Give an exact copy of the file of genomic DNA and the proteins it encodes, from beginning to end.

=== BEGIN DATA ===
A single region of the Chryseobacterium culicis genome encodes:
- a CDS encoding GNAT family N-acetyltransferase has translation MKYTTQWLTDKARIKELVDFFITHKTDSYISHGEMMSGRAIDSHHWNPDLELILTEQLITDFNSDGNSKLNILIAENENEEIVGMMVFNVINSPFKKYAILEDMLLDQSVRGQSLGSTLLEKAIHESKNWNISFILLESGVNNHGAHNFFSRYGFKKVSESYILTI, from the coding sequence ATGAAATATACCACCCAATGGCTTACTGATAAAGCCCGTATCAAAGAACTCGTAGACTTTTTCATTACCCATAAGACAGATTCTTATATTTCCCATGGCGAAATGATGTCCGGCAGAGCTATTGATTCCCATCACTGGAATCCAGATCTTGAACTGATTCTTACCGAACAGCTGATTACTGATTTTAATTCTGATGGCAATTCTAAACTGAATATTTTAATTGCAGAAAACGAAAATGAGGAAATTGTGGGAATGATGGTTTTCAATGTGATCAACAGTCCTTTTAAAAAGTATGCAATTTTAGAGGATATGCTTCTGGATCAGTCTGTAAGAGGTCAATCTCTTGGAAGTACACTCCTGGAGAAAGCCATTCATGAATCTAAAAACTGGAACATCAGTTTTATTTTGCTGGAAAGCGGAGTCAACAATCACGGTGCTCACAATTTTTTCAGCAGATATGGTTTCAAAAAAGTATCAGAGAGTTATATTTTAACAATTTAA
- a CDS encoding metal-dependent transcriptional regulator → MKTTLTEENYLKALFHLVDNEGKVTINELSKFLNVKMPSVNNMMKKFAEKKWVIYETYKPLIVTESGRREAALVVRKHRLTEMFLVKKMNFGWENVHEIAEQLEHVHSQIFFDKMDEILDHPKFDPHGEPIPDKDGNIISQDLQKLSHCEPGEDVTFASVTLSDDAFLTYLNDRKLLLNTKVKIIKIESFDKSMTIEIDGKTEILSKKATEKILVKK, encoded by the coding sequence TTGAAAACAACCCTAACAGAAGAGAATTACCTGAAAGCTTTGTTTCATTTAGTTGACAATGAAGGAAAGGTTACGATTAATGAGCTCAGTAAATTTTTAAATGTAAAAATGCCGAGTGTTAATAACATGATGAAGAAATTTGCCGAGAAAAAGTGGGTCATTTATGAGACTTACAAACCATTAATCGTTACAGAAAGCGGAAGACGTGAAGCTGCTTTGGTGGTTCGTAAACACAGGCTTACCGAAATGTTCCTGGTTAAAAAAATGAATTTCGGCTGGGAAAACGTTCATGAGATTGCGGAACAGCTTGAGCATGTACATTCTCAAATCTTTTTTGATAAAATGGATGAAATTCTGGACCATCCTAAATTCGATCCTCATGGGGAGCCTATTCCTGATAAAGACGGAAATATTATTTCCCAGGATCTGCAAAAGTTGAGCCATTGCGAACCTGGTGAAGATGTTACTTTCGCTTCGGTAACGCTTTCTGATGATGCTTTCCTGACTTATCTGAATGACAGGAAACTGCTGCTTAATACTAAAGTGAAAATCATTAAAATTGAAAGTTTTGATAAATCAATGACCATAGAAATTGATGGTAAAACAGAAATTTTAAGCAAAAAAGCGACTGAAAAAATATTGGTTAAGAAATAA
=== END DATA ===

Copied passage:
A single region of the Chryseobacterium culicis genome encodes:
- a CDS encoding GNAT family N-acetyltransferase has translation MKYTTQWLTDKARIKELVDFFITHKTDSYISHGEMMSGRAIDSHHWNPDLELILTEQLITDFNSDGNSKLNILIAENENEEIVGMMVFNVINSPFKKYAILEDMLLDQSVRGQSLGSTLLEKAIHESKNWNISFILLESGVNNHGAHNFFSRYGFKKVSESYILTI, from the coding sequence ATGAAATATACCACCCAATGGCTTACTGATAAAGCCCGTATCAAAGAACTCGTAGACTTTTTCATTACCCATAAGACAGATTCTTATATTTCCCATGGCGAAATGATGTCCGGCAGAGCTATTGATTCCCATCACTGGAATCCAGATCTTGAACTGATTCTTACCGAACAGCTGATTACTGATTTTAATTCTGATGGCAATTCTAAACTGAATATTTTAATTGCAGAAAACGAAAATGAGGAAATTGTGGGAATGATGGTTTTCAATGTGATCAACAGTCCTTTTAAAAAGTATGCAATTTTAGAGGATATGCTTCTGGATCAGTCTGTAAGAGGTCAATCTCTTGGAAGTACACTCCTGGAGAAAGCCATTCATGAATCTAAAAACTGGAACATCAGTTTTATTTTGCTGGAAAGCGGAGTCAACAATCACGGTGCTCACAATTTTTTCAGCAGATATGGTTTCAAAAAAGTATCAGAGAGTTATATTTTAACAATTTAA
- a CDS encoding metal-dependent transcriptional regulator → MKTTLTEENYLKALFHLVDNEGKVTINELSKFLNVKMPSVNNMMKKFAEKKWVIYETYKPLIVTESGRREAALVVRKHRLTEMFLVKKMNFGWENVHEIAEQLEHVHSQIFFDKMDEILDHPKFDPHGEPIPDKDGNIISQDLQKLSHCEPGEDVTFASVTLSDDAFLTYLNDRKLLLNTKVKIIKIESFDKSMTIEIDGKTEILSKKATEKILVKK, encoded by the coding sequence TTGAAAACAACCCTAACAGAAGAGAATTACCTGAAAGCTTTGTTTCATTTAGTTGACAATGAAGGAAAGGTTACGATTAATGAGCTCAGTAAATTTTTAAATGTAAAAATGCCGAGTGTTAATAACATGATGAAGAAATTTGCCGAGAAAAAGTGGGTCATTTATGAGACTTACAAACCATTAATCGTTACAGAAAGCGGAAGACGTGAAGCTGCTTTGGTGGTTCGTAAACACAGGCTTACCGAAATGTTCCTGGTTAAAAAAATGAATTTCGGCTGGGAAAACGTTCATGAGATTGCGGAACAGCTTGAGCATGTACATTCTCAAATCTTTTTTGATAAAATGGATGAAATTCTGGACCATCCTAAATTCGATCCTCATGGGGAGCCTATTCCTGATAAAGACGGAAATATTATTTCCCAGGATCTGCAAAAGTTGAGCCATTGCGAACCTGGTGAAGATGTTACTTTCGCTTCGGTAACGCTTTCTGATGATGCTTTCCTGACTTATCTGAATGACAGGAAACTGCTGCTTAATACTAAAGTGAAAATCATTAAAATTGAAAGTTTTGATAAATCAATGACCATAGAAATTGATGGTAAAACAGAAATTTTAAGCAAAAAAGCGACTGAAAAAATATTGGTTAAGAAATAA